Before you seek external finance, you need to work out what is realistic in terms of amount, the timescale and the factors that will affect these calculations. Backers expect you to arrive at the sum you seek through careful planning and rigorous research. Fundamentally, they want to know what it is for, how long it will last and when you will provide returns.

It is important to be realistic for the stage of development your business is at. For most companies funding levels tend to rise incrementally from small amounts of debt, to more sophisticated facilities (such as invoice finance and leasing), to angel, venture capital and public market funding. Think about:

  • How financial institutions view your sector
  • Your management team’s track record
  • Existing and potential future competitors, and the economic climate
  • Your existing debt facilities – the difference between what expansion capital you think you need plus everyday overheads as you grow, and the availability of your existing facility
  • Your asset backing – any assets you can use as security with investors or lenders
  • Vision – it’s important to have a clearly defined goals and ambitions for your business

How much money do you need

You will need to cost each aspect of your start up plan or growth strategy. For acquisitions it helps if you have identified potential targets and valued the business. To launch a product or service you will need a marketing plan, which includes:

  • Who you will target
  • Assumptions about how many sales or customers you hope to acquire,
  • The medium you intend to use
  • The cost of the campaign

New premises will require some assessment of the cost to buy or rent in the area you plan to locate, as well as any modifications you will make. If it is working capital you are require, you will need to assess the cost of hiring staff; the cost of equipment required; and the cost of supplies.


You will need to provide Financial statements, Management accounts,  Business plan, Financial / cash flow forecasts, Budget planner, Statement of assets and liabilities, Bank statements

This will provide evidence of your current and forecasted situation, ensuring that the necessary documentation is available to make an informed and responsible decision. It also helps them to understand how your business would service the finance.

10 Steps to help you plan and apply for finance

A lack of finance can hold your business back and stop it from achieving its full potential. Here we have listed the top 10 things to do before you apply for finance.

1. How prepared are you?

Do as much research on the industry you are looking to enter as you possibly can. Know the products, the competitors and how others operate. You could find important information which may require you to change your business idea, so it’s always best to know what’s happening in the market.

2. Complete a Business Plan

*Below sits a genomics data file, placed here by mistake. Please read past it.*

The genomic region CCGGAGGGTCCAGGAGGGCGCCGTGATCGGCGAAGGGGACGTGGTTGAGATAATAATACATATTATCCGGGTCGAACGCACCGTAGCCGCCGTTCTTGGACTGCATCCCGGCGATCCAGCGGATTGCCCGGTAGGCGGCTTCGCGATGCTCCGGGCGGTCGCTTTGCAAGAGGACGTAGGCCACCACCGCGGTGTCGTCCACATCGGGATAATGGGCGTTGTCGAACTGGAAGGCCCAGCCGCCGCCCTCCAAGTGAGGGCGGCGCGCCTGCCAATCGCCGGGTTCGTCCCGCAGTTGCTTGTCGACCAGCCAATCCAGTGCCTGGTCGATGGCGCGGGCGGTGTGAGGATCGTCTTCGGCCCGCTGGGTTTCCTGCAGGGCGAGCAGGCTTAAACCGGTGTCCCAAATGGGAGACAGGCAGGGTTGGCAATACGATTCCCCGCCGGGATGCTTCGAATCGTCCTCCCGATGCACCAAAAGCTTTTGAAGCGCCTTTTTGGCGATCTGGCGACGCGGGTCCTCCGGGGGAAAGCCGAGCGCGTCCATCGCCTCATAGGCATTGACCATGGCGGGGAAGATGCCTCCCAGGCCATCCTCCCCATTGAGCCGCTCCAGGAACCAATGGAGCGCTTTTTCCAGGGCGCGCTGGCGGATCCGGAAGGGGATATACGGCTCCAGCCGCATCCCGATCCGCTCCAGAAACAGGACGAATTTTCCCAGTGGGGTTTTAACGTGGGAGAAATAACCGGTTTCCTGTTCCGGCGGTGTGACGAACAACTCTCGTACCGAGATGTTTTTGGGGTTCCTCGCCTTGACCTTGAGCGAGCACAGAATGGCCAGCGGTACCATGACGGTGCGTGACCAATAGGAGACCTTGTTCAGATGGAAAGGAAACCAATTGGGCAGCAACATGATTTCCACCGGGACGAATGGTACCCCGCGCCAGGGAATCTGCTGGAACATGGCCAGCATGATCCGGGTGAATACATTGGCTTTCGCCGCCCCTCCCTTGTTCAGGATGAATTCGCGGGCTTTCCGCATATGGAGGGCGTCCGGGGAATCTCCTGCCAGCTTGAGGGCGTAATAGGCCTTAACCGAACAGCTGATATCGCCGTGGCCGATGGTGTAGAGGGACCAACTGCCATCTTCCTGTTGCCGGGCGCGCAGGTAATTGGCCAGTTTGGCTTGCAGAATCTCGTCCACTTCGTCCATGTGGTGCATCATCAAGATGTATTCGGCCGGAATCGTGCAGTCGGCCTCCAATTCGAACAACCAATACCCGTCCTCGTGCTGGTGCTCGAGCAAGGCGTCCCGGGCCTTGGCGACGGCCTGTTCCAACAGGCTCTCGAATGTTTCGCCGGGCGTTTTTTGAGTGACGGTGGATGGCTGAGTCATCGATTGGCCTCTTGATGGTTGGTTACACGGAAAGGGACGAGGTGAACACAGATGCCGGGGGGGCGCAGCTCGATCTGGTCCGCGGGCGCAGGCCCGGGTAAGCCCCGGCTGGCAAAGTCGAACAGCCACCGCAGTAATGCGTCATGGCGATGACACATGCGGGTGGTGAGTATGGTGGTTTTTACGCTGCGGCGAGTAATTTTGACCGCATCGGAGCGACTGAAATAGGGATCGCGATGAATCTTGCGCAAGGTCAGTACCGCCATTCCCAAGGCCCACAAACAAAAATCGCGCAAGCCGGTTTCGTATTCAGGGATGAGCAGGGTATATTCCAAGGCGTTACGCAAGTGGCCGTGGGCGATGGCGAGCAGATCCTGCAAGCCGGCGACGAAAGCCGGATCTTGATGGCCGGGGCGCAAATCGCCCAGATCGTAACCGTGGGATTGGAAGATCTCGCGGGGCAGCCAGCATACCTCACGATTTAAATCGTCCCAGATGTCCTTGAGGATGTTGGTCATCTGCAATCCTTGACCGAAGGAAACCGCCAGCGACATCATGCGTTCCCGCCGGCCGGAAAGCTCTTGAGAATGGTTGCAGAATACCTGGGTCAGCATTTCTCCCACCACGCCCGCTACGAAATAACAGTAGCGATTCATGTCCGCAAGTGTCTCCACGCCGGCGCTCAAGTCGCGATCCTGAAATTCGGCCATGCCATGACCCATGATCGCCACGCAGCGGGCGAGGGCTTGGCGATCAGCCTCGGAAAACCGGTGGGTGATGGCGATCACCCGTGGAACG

A business plan is a written document that describes your business. It covers objectives, strategies, sales, marketing and financial forecasts. This document can also represent your business in an application to get funding, so make sure it’s saying what you want it to say.

3. Review your plan – things will change

You need to be sure that what you are presenting is as up to date as possible. Remember that a Business Plan is a living document and should evolve as your business develops.

4. Complete a Cash Flow Forecast

This is a forecast of how you see your business performing financially and for anyone assessing whether to lend or grant you money, it’s their opportunity to see if you have thought everything through. So make sure you include all of your costs and your revenue streams. It’s important to be realistic.

5. How much money will you need from your business?

A Personal Survival Budget is a list of your personal finances and completing one will show you the amount that you will need to take from the business to live on. Our free Cash Flow Forecast has a Personal Survival template you can use. You may be surprised at how much you are actually spending!

6. Does your plan match up to your forecast?

Check that the numbers you mention in your business plan are in your cash flow forecast. Everything needs to tally, so make sure you check that you aren’t saying one thing in your plan and another in your cash flow.

7. Get proof of any sales and contracts

Before you forecast your sales, you could try and test trade at a market, pop-up shop or even a car boot sale to help predict the demand for your product or service. If you are going to make claims of sales or contracts in place already, you need to be able to verify them with proof. This might mean providing a copy of any contracts you have, for example.

8. Show you can manage your existing debt

If you have any bills to pay or hire purchases (are you paying for anything in instalments e.g. a car?) it’s important to show that you can maintain the repayments. This demonstrates good financial management and gives confidence that you will manage further debt well. You might also like to check your own credit rating in advance.

9. Have an exit strategy and a plan B

Not all start up businesses work out, and if you can show that you have alternative options, you will demonstrate that you are responsible and therefore improve your chances of accessing funding, especially debt.

10. Know what you’re applying for

Provide (in as much detail as you can) a breakdown of what you need the money for. Supplying quotes for equipment or work to be done is always helpful and shows that you are only looking for what you need.

If you’re not ready to apply for funding but have a great business idea, we have a short guide with all the essential information you need to turn it into a reality.


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Author: Alexandr (IP address:,